De Stijl Gariep Hotel has a restaurant with magical views of the dam. There are 43 newly furnished rooms, all with the standard amenities. Pets are welcome, if they are knee high or smaller – a sleeping basket is provided. From R1 120 per person sharing. 0517540060

Gariep Dam Caravan Park  is right on the edge of the dam. Campsites with electricity cost R250 per person (maximum five people), those without are R150 per person. Rates include the reserve entry fee. 051750026

The Gariep Dam. Image by Melanie van Zyl

Do this

Connect with nature on a 25km game- and bird-viewing drive in the Gariep Dam Nature Reserve. Wildlife includes brown hyenas, black wildebeest, red hartebeest and bat-eared foxes. Birds to spot include blue cranes, martial eagles, fish eagles and Cape teals. Entrance R70 per car (maximum five passengers, R15 per extra person). 0517540026

Go fishing in the Gariep Dam in the reserve, strictly catch and release. The large-mouth yellowfish here are listed as a vulnerable species. Angling costs R40 per person. 0517540026

Walk inside the Gariep Dam wall and learn about hydroelectric power. The 13km walk is not recommended if you have claustrophobia. Wear comfortable shoes and take something warm. Free, but it’s essential to book. 0828888386

Get out on the water with Gariep Boat Cruises from the Forever Resort. Take your own food and drinks. R120 per person for an hour. 0517540190

Snap a picture on the Hennie Steyn Bridge near Bethulie. Built in 1879, it spans 1.2km over the Orange River between the Eastern Cape and Free State.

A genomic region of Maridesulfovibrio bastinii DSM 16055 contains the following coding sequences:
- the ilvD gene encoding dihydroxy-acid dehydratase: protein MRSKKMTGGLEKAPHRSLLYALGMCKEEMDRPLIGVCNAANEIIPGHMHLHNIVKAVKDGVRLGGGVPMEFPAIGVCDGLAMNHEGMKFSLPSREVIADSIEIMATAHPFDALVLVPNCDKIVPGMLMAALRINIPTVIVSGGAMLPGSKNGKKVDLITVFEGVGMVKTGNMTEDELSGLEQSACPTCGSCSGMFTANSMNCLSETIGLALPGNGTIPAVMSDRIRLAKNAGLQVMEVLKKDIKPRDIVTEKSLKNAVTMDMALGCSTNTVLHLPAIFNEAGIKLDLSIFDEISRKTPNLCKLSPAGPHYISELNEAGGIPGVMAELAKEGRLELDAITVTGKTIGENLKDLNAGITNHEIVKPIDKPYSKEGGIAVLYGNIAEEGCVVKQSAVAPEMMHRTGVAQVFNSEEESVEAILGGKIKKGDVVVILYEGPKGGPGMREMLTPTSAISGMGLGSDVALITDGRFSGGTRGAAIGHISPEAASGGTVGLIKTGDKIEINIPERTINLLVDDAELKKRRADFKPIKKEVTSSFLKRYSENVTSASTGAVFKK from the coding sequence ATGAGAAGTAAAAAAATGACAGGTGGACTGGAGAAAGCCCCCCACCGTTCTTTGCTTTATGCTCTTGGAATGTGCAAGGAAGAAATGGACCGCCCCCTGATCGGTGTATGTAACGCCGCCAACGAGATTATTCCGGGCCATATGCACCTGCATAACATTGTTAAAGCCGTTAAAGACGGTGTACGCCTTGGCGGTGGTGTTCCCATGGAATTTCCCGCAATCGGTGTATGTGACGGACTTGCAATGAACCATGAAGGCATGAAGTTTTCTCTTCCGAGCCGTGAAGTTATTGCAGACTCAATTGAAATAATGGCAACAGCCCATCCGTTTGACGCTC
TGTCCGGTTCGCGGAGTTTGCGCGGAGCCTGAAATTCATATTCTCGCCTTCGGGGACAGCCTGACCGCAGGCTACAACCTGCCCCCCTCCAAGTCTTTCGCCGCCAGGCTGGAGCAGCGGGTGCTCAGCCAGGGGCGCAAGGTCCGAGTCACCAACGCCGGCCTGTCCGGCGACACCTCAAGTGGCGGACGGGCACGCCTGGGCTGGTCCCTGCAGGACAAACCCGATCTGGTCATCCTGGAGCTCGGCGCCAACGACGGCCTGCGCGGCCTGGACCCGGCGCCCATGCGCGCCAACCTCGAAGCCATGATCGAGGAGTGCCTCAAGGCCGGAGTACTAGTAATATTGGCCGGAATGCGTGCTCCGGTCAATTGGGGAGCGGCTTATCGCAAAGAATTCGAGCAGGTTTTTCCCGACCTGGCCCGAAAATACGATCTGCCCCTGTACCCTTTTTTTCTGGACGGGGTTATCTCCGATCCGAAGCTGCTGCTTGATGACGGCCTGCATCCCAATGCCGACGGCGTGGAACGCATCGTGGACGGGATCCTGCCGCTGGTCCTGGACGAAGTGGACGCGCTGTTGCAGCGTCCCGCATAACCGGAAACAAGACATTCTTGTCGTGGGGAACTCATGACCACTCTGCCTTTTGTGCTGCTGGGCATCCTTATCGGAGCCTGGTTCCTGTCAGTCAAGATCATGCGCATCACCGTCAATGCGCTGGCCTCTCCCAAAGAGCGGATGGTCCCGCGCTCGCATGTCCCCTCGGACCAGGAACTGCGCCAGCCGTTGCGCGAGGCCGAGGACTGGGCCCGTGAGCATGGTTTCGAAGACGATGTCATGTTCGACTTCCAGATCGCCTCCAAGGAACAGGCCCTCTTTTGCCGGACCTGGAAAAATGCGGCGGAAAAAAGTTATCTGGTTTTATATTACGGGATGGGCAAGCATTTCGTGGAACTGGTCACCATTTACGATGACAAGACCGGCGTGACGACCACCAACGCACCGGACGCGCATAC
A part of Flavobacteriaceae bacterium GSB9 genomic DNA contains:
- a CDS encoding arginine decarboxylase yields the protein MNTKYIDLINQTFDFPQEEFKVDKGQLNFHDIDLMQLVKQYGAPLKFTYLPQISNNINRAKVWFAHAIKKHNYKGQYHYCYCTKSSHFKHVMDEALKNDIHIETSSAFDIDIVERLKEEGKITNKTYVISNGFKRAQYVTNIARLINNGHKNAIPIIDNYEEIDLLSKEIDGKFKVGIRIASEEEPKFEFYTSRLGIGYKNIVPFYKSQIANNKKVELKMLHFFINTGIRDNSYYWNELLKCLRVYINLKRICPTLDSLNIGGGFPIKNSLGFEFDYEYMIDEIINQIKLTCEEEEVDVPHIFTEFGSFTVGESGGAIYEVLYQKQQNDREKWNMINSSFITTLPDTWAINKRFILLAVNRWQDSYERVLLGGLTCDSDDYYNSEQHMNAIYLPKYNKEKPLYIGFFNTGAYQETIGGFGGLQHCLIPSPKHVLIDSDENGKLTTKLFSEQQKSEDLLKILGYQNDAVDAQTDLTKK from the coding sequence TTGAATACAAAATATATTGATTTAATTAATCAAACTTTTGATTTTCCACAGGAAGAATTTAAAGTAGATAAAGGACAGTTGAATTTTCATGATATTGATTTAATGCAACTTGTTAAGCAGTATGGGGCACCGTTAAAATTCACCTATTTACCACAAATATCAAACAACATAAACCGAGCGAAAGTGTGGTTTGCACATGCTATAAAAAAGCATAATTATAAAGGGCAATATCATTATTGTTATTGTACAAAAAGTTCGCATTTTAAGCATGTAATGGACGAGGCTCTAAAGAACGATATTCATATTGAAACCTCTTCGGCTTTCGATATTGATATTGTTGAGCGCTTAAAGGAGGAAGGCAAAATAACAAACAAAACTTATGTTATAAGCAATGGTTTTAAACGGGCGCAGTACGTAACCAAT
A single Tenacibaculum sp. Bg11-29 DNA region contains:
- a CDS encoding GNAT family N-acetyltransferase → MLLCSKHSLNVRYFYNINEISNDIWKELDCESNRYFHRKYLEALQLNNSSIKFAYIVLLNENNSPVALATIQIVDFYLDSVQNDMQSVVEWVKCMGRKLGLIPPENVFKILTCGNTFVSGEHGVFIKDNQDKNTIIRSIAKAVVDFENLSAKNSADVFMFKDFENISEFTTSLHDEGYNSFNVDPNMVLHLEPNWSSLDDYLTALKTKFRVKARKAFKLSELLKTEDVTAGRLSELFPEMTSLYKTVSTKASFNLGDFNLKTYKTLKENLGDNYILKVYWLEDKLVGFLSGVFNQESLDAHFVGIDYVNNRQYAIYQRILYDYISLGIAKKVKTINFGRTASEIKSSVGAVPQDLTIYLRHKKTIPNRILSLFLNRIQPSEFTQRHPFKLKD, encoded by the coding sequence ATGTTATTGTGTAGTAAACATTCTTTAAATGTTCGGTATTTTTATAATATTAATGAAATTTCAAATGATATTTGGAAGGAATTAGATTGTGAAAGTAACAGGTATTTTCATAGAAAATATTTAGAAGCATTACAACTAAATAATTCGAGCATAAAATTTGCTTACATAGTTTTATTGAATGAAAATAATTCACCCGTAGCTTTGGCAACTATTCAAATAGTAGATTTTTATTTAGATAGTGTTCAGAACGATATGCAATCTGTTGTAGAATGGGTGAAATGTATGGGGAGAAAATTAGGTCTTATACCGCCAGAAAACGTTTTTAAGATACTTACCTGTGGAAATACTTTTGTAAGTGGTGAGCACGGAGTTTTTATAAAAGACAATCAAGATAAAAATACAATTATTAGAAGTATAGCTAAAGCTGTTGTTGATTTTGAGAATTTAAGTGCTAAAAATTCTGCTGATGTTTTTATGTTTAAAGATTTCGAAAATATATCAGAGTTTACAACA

Go back in history at the Pellissier House Museum in Bethulie, which has exhibits of life in this region during the 1800s. Free entry. 0517622525

Hike in Oviston Nature Reserve near Venterstad (you’ll need a high-clearance vehicle to get here). Recommended by locals, it encompasses 16 000 hectares, and has well-marked walking trails. There is also a guided overnight hike. Entry R20 adults, R10 kids. 0872857390

Visit the Norvalspont Concentration Camp. Some 366 Boer women and children died in captivity here during the Anglo-Boer War (1899 to 1902). Open daily; free entry.


This article first appeared in the May 2018 issue of Getaway magazine.

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Our May 2018 issue features the ultimate Karoo road trip, magical Qolora on the Wild Coast, a Lesotho shootout (wild versus luxury); hiking, boating and fishing on the Gariep Dam, we explore Scotland’s Isle of Skye, plus lots more.